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Perfectionism predicts injury in junior athletes: Preliminary evidence from a prospective study

Madigan, Daniel J., Stoeber, Joachim, Forsdyke, Dale, Dayson, Mark and Passfield, Louis (2017) Perfectionism predicts injury in junior athletes: Preliminary evidence from a prospective study. Journal of Sports Sciences.

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Abstract

According to the stress-injury model (Williams & Andersen, 1998), personality factors predisposing athletes to elevated levels of stress may increase the risk of injury. As perfectionism has been associated with chronic stress, it may be one such personality factor. So far, however, no study has investigated the relationships between perfectionism and injury utilising a prospective design. Therefore, the present study examined perfectionistic strivings, perfectionistic concerns, and injury in 80 junior athletes from team and individual sports (mean age 17.1 years, range 16-19 years) over 10 months of active training. The results of logistic regression analyses showed that perfectionism positively predicted injury, but only perfectionistic concerns emerged as a significant positive predictor. The likelihood of sustaining an injury was increased by over 2 times for each 1 SD increase in perfectionistic concerns. The findings suggest that perfectionistic concerns may be a possible factor predisposing athletes to an increased risk of injury.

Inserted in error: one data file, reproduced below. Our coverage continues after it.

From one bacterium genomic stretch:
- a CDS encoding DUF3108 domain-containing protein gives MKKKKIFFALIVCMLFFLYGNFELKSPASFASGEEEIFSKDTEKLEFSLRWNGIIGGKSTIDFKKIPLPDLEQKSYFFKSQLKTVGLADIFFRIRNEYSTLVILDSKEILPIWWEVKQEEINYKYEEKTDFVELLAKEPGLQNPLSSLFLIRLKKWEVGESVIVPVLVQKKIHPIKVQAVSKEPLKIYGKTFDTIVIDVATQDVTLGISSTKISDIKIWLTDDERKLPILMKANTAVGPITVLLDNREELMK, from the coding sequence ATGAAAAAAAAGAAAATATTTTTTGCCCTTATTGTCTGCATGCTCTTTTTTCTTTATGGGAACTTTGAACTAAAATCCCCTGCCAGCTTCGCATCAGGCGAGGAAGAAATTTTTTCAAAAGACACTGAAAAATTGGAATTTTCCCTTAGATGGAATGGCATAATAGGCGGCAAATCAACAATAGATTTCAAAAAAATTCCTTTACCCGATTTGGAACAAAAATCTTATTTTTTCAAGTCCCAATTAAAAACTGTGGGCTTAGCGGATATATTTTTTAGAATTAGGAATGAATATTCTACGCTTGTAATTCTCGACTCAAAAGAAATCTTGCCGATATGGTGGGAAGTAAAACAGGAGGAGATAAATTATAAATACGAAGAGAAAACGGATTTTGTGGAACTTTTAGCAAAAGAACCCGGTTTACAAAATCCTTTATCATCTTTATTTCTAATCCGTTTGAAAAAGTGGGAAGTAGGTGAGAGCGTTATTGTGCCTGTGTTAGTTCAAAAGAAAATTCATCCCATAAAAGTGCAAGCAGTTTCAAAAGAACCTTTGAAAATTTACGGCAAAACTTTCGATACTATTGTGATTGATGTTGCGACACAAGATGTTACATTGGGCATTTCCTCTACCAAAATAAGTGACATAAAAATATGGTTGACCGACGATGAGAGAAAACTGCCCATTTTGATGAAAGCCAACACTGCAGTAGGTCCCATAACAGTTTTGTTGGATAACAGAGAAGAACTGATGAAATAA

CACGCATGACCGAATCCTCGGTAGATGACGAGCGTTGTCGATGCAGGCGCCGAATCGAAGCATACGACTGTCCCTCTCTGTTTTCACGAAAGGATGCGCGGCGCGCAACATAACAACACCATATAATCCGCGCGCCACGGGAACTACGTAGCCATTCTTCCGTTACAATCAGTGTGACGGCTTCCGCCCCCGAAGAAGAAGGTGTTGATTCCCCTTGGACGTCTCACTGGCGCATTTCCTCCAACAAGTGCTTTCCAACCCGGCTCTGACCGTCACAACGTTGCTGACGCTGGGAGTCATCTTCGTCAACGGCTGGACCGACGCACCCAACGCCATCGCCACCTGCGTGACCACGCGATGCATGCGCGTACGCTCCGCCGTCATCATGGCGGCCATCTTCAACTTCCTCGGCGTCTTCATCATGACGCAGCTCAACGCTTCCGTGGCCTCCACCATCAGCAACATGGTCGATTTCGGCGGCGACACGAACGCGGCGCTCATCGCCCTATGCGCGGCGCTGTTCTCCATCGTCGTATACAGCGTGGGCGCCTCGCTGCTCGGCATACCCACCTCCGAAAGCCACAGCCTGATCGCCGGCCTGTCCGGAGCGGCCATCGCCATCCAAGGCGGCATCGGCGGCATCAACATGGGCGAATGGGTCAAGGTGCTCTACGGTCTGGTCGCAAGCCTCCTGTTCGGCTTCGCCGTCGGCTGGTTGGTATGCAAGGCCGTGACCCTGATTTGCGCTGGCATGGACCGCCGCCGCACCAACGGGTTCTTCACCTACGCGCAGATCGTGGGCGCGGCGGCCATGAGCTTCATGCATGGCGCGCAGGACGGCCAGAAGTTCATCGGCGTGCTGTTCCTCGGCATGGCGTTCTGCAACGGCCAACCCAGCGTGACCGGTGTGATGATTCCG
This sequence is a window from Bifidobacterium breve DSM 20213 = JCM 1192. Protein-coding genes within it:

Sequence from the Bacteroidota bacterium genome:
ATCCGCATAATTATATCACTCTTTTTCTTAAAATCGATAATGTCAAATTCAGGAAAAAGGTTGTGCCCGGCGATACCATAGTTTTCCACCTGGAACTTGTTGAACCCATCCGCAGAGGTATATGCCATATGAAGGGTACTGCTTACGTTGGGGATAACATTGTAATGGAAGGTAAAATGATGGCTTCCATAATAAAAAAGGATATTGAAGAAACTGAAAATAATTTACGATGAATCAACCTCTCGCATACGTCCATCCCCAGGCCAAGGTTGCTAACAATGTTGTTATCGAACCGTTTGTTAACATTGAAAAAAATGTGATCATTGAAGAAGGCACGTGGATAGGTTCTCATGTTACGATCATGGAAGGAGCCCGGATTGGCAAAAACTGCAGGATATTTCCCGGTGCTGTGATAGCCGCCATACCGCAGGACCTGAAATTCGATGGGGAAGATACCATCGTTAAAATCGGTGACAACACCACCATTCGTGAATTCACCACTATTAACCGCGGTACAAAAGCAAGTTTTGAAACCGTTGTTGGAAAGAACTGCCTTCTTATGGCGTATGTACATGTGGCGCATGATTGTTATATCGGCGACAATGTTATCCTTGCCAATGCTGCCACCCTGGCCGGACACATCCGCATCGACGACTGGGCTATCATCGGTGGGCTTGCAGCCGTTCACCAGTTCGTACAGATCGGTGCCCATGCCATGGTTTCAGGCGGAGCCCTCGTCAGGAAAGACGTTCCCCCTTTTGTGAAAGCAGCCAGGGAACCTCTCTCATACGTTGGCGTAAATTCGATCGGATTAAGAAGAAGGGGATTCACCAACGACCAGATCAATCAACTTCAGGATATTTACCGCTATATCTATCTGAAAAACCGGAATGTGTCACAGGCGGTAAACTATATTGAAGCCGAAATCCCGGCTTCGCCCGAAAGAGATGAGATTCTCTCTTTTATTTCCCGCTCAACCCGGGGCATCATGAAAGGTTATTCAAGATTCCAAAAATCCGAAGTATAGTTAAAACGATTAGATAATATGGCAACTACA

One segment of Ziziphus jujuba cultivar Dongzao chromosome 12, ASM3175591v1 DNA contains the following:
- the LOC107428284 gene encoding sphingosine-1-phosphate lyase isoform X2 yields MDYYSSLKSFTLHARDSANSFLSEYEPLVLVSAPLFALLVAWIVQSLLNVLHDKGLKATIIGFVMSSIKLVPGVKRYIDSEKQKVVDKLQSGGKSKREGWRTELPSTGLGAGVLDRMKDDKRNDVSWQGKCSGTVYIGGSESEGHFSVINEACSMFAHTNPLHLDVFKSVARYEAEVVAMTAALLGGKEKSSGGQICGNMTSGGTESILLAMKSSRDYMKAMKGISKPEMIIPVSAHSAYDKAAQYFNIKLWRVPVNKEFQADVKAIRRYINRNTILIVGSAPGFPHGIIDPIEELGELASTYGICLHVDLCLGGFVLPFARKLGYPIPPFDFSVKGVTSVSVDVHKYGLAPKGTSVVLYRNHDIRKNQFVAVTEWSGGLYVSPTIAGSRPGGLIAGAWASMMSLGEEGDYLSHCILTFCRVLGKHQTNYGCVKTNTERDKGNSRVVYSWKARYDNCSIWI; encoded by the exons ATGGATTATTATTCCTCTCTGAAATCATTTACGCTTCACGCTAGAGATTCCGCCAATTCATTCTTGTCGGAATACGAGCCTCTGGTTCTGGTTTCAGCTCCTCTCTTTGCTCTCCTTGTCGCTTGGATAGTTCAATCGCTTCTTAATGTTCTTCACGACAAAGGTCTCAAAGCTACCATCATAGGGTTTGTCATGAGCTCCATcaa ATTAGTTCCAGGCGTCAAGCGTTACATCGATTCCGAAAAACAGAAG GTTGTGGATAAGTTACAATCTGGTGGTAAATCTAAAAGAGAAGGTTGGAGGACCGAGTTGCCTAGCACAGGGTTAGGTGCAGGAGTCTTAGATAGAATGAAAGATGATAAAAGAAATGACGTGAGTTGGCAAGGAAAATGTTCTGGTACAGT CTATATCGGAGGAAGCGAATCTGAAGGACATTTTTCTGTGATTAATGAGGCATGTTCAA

Item Type: Article
Additional Information: "This is an accepted version of an article published by Taylor & Francis Group in Journal of sports sciences on 08/05/2017, available online: http://www.tandfonline.com/doi/full/10.1080/02640414.2017.1322709"
Status: Published
DOI: https://doi.org/10.1080/02640414.2017.1322709
Subjects: B Philosophy. Psychology. Religion > BF Psychology > BF636 Applied psychology
School/Department: School of Sport
URI: http://ray.yorksj.ac.uk/id/eprint/2177

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